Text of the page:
Blaustein Building sold to Del. group

One of downtown's first modern office towers

April 28, 2007|By Lorraine Mirabella | Lorraine Mirabella,Sun reporter

A landmark Baltimore office tower built by the founder of Amoco Oil was purchased yesterday by a Wilmington, Del.-based commercial developer.

The Buccini/Pollin Group said yesterday that it acquired One North Charles Street, built in 1963 by oil magnate Jacob Blaustein, for an undisclosed amount. Buccini/Pollin will be spending more than $30 million, including the acquisition cost and nearly $10 million in renovations to the 25-story tower and outside plaza, said Christopher F. Buccini, a founding partner.

The developer, active in owning and developing hotel and office projects in the Philadelphia and Washington areas, also plans to open a regional office at One North Charles to focus on Baltimore-area investments.

"We see an incredible amount of opportunity in downtown Baltimore, and we see a lot of growth in that market," Buccini said.

The 290,619-square-foot building at Charles and Fayette streets was one of downtown's first modern high-rise office towers and a symbol of the business district comeback of the mid-1960s. It opened a year after One Charles Center spearheaded Baltimore's downtown renaissance.

Though newer office buildings near the Inner Harbor have become the more prominent office addresses, the area around One North Charles is in the midst of a resurgence that is attracting new investment.

"It is a burgeoning area of downtown," said Bo Cashman, a senior vice president at CB Richard Ellis in Baltimore. "It had traditionally been the center of the business district and the business district had migrated more toward Inner Harbor."

Recently, older office buildings with high vacancies have been converted to apartments or hotels. In one planned project, across Charles Street from One North Charles, Philadelphia-based developer ARC Wheeler plans a $55 million transformation of the 13-story Beaux-Arts style B&O Building, former headquarters of the Baltimore & Ohio Railroad, into a "10" boutique hotel, with offices and shops.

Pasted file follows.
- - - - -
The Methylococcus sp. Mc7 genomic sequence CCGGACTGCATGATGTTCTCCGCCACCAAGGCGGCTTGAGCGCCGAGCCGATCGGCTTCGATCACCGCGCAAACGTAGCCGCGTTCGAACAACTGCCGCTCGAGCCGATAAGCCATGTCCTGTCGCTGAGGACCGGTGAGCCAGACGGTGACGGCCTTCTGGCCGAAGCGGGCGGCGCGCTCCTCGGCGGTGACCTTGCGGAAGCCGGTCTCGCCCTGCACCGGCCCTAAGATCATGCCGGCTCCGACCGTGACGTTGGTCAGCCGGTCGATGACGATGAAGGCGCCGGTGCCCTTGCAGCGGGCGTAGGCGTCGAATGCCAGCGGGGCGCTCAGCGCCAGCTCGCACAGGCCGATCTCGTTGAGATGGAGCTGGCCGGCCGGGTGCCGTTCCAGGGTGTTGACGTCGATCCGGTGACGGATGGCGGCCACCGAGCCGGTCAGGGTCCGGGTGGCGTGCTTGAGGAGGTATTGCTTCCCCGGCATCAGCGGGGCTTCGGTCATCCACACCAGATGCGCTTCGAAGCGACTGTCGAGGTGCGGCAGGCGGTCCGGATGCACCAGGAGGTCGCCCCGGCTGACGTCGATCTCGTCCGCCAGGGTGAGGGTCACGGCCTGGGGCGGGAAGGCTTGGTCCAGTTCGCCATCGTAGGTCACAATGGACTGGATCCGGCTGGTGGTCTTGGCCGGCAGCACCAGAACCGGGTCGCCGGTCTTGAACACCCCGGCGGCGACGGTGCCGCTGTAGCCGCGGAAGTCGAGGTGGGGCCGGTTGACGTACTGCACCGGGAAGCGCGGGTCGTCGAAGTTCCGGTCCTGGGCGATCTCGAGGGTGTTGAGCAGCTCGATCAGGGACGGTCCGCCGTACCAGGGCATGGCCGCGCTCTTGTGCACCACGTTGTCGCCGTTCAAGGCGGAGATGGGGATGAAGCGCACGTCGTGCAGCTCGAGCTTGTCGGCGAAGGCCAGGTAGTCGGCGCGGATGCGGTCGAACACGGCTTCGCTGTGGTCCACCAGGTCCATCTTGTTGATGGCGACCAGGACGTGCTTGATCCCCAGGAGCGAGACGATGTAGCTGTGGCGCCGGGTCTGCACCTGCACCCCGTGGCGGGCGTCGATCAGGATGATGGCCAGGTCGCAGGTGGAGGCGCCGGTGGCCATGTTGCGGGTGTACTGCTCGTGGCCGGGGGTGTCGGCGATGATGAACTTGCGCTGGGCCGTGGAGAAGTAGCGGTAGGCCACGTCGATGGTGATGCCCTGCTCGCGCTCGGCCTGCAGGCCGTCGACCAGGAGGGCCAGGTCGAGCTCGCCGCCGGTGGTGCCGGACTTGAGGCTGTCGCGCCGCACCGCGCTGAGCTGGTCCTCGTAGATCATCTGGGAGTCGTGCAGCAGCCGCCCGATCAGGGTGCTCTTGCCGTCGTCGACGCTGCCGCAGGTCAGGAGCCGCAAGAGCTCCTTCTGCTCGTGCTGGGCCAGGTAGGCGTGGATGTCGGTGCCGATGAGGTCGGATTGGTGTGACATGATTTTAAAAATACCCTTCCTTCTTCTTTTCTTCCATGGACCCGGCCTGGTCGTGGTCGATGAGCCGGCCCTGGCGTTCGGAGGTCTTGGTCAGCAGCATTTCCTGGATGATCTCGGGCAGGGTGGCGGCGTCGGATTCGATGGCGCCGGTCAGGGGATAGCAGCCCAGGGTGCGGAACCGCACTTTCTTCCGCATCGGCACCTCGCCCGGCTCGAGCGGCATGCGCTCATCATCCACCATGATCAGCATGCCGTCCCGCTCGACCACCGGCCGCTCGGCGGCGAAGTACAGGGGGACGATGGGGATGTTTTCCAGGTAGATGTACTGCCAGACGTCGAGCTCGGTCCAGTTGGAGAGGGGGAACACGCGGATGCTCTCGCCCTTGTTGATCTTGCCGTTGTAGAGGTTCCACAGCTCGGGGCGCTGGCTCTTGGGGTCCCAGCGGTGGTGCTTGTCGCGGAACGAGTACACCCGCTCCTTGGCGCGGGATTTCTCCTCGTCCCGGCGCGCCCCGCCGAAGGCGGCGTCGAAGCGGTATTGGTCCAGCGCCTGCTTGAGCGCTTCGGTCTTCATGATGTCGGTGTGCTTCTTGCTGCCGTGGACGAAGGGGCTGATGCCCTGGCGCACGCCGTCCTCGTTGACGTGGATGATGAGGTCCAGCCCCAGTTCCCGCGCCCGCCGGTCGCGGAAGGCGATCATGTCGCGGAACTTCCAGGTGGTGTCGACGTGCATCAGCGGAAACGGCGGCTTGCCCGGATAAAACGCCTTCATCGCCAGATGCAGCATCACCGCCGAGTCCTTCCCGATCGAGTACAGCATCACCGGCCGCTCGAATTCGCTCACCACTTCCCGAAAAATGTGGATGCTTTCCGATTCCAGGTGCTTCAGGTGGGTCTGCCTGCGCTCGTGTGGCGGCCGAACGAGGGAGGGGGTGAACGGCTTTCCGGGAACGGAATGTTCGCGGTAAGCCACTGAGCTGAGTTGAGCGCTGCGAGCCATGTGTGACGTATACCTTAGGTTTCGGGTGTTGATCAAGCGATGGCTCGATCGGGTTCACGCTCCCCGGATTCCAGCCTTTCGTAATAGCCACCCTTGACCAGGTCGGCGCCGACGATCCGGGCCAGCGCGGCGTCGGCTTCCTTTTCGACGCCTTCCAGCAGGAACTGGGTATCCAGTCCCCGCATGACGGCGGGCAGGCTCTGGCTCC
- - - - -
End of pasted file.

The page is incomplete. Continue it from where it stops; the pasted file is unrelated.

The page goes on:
"You've got more critical mass in the immediate vicinity, which makes it a more desirable office location," Cashman said. "What we continue to hear from investors is that the office market fundamentals are improving across the country, and Baltimore is part of that. So office product in particular is in more and more high demand for investors."

Buccini said the company had been looking to make a major investment in downtown for the past few years and were drawn to an area where companies are moving in and revitalizing space and new office, retail and hotel projects are under way.

The former owners, Corinthian Realty Partners of Bethesda and Nellis Corp. of Rockville, bought the building from BGK Equities LLC of New Mexico for $10 million in 2005.

Buccini/Pollin Group has been acquiring and developing properties in the Baltimore area for about a decade. The company develops and owns hotels, including the recently completed Hilton Hotel BWI Airport, the Comfort Suites BWI Airport and the SpringHill Suites Baltimore BWI Airport. Buccini/Pollin plans to break ground next week on a 100-room Homewood Suites by Hilton and a 150-room Hilton Garden Inn, which will be developed as two hotels stacked atop each other near Arundel Mills mall in Hanover. The developer also plans to break ground on a 150-room Aloft hotel, a division of Starwood's W brand, near the airport in September.

The company plans to renovate common areas of One North Charles, including the lobby and restrooms, upgrade the outside plaza and install a new security system by the end of the year. Current tenants in the building, now about 65 percent occupied, include Policy Studies Inc., Trigen Energy Corp., Crown Central, Rosemore Inc. and Segal McCambridge Singer & Mahoney.

lorraine.mirabella@baltsun.com

Baltimore Sun Articles
|
|
|
Please note the green-lined linked article text has been applied commercially without any involvement from our newsroom editors, reporters or any other editorial staff.